The following is an excellent letter Prof. Stephen Shearson faxed to Ken Burns' production company after viewing Burns' new Prohibition documentary. Thanks to Prof. Shearson for permission to repost this, which originally appeared on the Society for American music listserv.
Mr. Ken Burns
Walpole, NH 03608
fax: (603) 756-4389
Dear Mr. Burns,
Last night I (along with many others, I'm sure) finished watching your documentary Prohibition. It's another very fine and informative production. As a music historian, however, I'd like to provide some feedback about the music used.
You should know first that, when I heard you had used Wynton Marsalis for much of the music, my heart sank. Mr. Marsalis is a brilliant musician, but he's not a brilliant historian, and when you ask him (or Dan Morgenstern, for that matter) a musical question, his answer is likely to be, "Jazz." Thus we had in Prohibition the use of jazz idioms covering almost everything like a smothering blanket. Last night, for example, I kept hearing what sounded like a recording by Sidney Bechet associated with various figures (Al Smith being one) who probably never listened to or, if he did, probably didn't care about Bechet. The musical message of the documentary was that just about everyone of that time listened to and associated themselves with jazz. Not so. Although Fitzgerald labeled the 1920s "The Jazz Age," I think we need to recognize that he was referring primarily to the part of society and the generation that he knew best and that was a very limited group.
I also noticed the absence of any recognizable Temperance songs—-in a documentary about Prohibition. Perhaps you know that American publishers, especially sacred-music publishers, issued numerous collections of Temperance songs in the late nineteenth and early twentieth century. But we heard none of them (that I could tell). Nor did I hear any recognizable gospel songs—and by "gospel" here I refer to the songs published primarily between the 1870s and 1920s by northern and midwestern publishers and written by the likes of Fanny Crosby, Sankey, Doane, Root, etc. These songs were immensely popular and influential in American society, especially among those who supported the Temperance movement. Just hearing a group singing one or two Temperance songs and gospel songs would have added much to our understanding of those who promoted Prohibition. I'm almost certain there are contemporaneous recordings of both.
As someone who self-identifies as a white southerner, I was also sensitive to the music associated with southerners (white and otherwise) and also westerners or midwesterners, such as Willebrandt. All I recall hearing were unimaginative uses of solo banjo and slide guitar or dobro. I recall, at one point, looking at images of Willebrandt while hearing a barely recognizable tune being plunked on a solo banjo and thinking, "This woman probably never listened to banjo music and would have wondered why anyone would have associated her with such." Others you represented in Prohibition would have listened to early country or Old Time recordings; it's very likely that recordings exist in that idiom celebrating both drink and Temperance, but we heard none of those. And you could have represented Teetotaling southern African Americans by some of the highly entertaining recordings of sermons by the likes of the Rev. J. M. Gates.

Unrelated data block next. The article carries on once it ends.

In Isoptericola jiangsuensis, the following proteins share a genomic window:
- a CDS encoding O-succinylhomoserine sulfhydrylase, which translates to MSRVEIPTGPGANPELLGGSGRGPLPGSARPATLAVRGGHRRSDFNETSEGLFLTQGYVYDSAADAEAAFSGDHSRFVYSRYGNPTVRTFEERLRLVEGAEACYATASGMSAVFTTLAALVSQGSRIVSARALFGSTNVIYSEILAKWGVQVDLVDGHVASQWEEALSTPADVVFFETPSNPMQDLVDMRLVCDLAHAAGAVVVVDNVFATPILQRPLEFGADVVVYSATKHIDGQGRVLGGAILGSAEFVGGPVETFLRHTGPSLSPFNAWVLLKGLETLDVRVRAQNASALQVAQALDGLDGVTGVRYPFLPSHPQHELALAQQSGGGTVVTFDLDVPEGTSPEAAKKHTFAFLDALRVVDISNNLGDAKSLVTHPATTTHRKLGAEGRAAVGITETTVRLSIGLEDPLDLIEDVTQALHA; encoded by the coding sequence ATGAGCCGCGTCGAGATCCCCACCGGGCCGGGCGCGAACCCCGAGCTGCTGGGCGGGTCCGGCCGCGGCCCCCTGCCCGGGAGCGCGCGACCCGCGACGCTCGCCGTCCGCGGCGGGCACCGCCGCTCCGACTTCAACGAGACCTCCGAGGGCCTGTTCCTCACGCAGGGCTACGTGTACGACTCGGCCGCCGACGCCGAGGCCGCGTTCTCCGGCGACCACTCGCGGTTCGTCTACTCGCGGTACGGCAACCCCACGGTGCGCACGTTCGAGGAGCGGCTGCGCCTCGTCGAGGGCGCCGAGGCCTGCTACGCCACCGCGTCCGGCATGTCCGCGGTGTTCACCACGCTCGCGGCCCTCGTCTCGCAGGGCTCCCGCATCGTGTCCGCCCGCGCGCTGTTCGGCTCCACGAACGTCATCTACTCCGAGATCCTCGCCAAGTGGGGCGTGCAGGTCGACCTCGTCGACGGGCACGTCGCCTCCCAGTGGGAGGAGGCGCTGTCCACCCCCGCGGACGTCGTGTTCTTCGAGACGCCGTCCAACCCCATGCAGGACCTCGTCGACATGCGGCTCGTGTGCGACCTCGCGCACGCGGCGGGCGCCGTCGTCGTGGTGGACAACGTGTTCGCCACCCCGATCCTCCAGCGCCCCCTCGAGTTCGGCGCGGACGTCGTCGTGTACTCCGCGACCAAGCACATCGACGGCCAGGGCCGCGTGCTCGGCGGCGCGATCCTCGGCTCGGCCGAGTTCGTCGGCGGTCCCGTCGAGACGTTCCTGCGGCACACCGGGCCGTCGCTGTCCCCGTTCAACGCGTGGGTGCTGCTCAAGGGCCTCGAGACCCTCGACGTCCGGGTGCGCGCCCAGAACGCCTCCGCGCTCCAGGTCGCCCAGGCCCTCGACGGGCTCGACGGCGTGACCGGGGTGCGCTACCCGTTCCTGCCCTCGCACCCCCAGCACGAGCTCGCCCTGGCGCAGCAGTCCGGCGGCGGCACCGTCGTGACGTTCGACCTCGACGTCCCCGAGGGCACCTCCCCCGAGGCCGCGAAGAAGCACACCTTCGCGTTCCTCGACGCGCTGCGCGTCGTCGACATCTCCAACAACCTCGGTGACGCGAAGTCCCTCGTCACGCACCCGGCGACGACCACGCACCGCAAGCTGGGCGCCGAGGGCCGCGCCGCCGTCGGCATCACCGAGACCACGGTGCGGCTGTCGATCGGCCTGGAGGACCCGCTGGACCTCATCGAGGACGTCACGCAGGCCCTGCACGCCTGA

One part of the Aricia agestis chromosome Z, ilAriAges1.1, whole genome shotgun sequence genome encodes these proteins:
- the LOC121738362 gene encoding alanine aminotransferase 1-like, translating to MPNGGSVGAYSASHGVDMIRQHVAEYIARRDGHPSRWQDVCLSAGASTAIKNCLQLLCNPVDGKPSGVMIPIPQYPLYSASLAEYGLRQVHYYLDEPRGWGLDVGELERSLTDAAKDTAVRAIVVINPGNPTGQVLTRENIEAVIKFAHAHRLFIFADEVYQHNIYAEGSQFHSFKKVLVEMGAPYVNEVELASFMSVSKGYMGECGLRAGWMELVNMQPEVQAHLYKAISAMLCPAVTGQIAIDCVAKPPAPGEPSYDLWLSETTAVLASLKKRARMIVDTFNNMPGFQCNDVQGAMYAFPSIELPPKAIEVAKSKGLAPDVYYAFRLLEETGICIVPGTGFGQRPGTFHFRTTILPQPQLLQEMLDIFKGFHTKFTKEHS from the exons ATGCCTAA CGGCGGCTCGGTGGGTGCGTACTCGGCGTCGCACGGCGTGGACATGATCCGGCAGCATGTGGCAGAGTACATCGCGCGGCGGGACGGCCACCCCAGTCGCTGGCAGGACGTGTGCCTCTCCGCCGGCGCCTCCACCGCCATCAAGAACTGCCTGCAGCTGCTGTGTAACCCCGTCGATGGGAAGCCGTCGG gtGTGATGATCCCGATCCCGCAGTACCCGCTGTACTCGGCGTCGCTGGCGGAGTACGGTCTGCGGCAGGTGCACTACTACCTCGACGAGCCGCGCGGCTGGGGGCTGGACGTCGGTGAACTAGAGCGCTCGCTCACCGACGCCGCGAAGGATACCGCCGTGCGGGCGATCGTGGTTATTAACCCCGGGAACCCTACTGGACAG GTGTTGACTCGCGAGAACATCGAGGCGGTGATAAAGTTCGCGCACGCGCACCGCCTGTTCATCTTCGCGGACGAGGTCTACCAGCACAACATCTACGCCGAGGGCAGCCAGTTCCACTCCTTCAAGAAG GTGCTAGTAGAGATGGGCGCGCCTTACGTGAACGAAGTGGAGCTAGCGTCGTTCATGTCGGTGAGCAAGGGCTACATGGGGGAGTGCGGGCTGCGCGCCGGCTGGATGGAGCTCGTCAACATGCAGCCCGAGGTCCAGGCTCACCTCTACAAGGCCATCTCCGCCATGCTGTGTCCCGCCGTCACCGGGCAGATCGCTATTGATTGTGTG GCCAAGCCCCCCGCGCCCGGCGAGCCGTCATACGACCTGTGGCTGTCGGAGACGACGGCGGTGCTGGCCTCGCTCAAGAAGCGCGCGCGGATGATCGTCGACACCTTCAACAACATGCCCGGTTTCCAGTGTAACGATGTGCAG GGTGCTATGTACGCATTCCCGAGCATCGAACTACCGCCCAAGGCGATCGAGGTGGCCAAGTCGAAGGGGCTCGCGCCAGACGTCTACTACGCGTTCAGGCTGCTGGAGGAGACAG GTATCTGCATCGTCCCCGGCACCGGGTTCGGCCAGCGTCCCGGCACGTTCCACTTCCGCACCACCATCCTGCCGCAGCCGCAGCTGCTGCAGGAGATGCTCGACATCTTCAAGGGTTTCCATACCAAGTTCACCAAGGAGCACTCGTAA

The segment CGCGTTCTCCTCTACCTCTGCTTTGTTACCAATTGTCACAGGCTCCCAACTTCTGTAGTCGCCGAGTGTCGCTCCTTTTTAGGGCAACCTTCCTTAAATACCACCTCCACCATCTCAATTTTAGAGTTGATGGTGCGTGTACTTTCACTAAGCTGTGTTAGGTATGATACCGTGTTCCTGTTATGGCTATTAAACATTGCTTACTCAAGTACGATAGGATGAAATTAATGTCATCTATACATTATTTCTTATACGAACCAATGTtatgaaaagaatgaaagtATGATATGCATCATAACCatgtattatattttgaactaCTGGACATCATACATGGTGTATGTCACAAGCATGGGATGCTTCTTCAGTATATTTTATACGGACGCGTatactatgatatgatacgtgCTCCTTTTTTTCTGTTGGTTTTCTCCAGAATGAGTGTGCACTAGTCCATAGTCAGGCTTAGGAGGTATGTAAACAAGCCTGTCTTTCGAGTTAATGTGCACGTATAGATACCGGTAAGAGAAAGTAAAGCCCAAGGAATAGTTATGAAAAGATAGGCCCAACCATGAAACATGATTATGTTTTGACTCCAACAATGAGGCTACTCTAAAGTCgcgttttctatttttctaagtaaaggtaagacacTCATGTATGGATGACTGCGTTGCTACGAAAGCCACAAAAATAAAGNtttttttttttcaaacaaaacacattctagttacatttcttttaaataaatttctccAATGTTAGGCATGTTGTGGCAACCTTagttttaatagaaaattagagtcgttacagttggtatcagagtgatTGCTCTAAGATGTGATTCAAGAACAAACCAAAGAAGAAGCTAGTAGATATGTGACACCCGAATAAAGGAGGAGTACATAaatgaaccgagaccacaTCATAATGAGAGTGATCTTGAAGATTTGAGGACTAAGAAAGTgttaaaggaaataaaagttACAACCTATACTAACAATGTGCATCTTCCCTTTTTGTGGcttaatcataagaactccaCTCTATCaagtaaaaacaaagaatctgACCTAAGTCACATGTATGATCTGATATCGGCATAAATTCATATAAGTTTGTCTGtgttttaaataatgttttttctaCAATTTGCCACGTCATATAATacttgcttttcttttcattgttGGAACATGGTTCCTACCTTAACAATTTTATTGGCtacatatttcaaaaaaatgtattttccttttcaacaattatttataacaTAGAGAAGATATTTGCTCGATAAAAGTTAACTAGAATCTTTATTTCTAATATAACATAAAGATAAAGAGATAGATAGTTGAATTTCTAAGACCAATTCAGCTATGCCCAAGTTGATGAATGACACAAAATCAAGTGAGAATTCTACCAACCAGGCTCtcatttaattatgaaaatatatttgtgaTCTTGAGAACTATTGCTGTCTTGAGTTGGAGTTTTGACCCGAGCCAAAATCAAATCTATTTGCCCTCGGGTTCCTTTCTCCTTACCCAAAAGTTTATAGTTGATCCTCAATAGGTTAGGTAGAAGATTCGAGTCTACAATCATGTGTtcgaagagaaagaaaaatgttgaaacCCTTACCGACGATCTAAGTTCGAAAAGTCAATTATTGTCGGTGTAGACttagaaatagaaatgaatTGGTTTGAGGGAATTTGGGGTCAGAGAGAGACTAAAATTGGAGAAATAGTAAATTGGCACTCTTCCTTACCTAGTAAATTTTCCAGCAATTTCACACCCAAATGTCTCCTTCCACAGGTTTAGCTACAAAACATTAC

I could go on in this vein, but here's the bottom line: I think you're an excellent documentarian, and I very much enjoy watching your productions, but you're overlooking a strong resource when it comes to the use of music on American topics. The Society for American Music (SAM) is a thriving professional society of music historians specializing in American music, and I can think of a number of persons you could contact who are very familiar with the music of the nineteenth and early twentieth century—individuals who could help you provide a much-more-nuanced and historically, socially, and culturally accurate set of musical associations. Many of those same people are involved in other professional societies as well, but SAM is probably where I'd start. They, furthermore, have access to or control archives (a la Morgenstern) that can provide recordings of the era.
Please consider these constructive comments as you continue your work in the future.
Professor of Music